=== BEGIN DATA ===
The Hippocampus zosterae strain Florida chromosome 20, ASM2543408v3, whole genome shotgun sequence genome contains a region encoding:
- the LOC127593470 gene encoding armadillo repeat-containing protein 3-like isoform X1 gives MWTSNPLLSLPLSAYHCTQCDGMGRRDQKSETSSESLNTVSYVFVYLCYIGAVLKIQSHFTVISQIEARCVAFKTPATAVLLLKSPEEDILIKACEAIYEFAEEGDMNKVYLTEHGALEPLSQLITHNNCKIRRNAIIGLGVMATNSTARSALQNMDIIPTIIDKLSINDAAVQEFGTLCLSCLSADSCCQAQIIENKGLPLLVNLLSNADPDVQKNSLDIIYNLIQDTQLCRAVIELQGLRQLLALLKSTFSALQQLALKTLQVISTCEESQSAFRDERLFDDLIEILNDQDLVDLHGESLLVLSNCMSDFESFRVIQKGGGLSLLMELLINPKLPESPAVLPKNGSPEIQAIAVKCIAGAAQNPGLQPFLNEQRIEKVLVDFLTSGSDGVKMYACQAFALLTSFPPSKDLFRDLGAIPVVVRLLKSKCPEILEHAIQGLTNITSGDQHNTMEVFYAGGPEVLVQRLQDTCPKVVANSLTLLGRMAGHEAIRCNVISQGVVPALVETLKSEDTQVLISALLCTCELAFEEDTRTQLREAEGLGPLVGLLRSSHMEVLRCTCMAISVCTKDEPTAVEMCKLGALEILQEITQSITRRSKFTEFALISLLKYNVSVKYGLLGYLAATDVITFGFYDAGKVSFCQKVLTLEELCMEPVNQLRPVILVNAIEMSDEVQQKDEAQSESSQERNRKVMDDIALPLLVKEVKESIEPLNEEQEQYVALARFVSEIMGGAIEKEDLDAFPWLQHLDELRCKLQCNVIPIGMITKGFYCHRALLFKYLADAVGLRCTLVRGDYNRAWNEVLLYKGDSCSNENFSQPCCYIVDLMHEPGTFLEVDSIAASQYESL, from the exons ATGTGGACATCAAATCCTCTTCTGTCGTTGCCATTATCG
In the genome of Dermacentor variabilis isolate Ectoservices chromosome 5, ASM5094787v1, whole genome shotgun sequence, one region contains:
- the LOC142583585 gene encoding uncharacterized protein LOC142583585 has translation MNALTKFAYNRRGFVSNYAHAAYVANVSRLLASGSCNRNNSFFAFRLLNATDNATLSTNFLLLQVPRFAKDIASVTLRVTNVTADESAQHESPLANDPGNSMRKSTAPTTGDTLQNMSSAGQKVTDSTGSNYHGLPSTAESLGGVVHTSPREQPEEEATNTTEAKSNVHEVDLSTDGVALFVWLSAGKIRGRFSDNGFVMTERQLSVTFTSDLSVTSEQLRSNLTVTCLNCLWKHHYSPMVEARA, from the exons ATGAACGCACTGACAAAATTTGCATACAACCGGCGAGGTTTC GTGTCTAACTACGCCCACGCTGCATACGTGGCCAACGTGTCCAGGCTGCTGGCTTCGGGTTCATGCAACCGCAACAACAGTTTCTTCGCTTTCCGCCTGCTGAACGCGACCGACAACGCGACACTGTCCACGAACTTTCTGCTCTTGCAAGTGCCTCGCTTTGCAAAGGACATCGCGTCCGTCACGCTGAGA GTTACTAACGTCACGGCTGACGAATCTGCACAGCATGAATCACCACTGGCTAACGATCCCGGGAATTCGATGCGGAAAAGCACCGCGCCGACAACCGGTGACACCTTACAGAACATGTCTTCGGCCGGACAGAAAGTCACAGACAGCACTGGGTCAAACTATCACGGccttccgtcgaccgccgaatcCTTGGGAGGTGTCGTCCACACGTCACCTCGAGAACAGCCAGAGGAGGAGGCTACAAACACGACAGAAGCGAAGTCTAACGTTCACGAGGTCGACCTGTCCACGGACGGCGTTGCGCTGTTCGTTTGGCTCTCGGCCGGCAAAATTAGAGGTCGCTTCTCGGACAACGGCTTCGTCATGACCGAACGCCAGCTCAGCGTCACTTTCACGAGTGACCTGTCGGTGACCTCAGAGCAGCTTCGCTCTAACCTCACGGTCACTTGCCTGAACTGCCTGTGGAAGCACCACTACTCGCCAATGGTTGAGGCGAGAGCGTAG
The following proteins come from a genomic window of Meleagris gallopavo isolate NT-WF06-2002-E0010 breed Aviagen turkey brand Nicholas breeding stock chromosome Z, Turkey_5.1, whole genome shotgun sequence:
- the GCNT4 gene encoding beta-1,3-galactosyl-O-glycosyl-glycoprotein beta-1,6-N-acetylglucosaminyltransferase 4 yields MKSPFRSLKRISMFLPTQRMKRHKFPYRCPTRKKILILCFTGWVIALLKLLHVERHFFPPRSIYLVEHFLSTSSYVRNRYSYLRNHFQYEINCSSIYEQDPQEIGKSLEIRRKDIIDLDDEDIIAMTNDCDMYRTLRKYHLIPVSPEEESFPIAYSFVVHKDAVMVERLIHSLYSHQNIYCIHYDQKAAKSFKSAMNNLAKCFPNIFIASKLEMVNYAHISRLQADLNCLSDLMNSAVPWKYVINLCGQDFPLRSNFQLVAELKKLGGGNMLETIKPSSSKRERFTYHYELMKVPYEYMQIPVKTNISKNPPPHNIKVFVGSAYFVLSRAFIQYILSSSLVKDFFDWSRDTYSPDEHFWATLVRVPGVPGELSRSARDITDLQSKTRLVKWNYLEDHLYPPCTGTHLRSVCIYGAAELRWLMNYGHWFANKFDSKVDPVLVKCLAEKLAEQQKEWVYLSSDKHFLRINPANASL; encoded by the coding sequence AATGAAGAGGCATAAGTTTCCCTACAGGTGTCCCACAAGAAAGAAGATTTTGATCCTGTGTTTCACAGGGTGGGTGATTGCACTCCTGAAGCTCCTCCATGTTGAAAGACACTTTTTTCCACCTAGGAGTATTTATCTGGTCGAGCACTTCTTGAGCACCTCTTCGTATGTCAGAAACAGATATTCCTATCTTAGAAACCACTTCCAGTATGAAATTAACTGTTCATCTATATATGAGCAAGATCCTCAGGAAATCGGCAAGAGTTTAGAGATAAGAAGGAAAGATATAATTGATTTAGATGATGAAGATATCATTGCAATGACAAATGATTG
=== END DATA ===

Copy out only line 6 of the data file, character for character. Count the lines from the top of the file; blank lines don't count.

- the GCNT4 gene encoding beta-1,3-galactosyl-O-glycosyl-glycoprotein beta-1,6-N-acetylglucosaminyltransferase 4 yields MKSPFRSLKRISMFLPTQRMKRHKFPYRCPTRKKILILCFTGWVIALLKLLHVERHFFPPRSIYLVEHFLSTSSYVRNRYSYLRNHFQYEINCSSIYEQDPQEIGKSLEIRRKDIIDLDDEDIIAMTNDCDMYRTLRKYHLIPVSPEEESFPIAYSFVVHKDAVMVERLIHSLYSHQNIYCIHYDQKAAKSFKSAMNNLAKCFPNIFIASKLEMVNYAHISRLQADLNCLSDLMNSAVPWKYVINLCGQDFPLRSNFQLVAELKKLGGGNMLETIKPSSSKRERFTYHYELMKVPYEYMQIPVKTNISKNPPPHNIKVFVGSAYFVLSRAFIQYILSSSLVKDFFDWSRDTYSPDEHFWATLVRVPGVPGELSRSARDITDLQSKTRLVKWNYLEDHLYPPCTGTHLRSVCIYGAAELRWLMNYGHWFANKFDSKVDPVLVKCLAEKLAEQQKEWVYLSSDKHFLRINPANASL; encoded by the coding sequence AATGAAGAGGCATAAGTTTCCCTACAGGTGTCCCACAAGAAAGAAGATTTTGATCCTGTGTTTCACAGGGTGGGTGATTGCACTCCTGAAGCTCCTCCATGTTGAAAGACACTTTTTTCCACCTAGGAGTATTTATCTGGTCGAGCACTTCTTGAGCACCTCTTCGTATGTCAGAAACAGATATTCCTATCTTAGAAACCACTTCCAGTATGAAATTAACTGTTCATCTATATATGAGCAAGATCCTCAGGAAATCGGCAAGAGTTTAGAGATAAGAAGGAAAGATATAATTGATTTAGATGATGAAGATATCATTGCAATGACAAATGATTG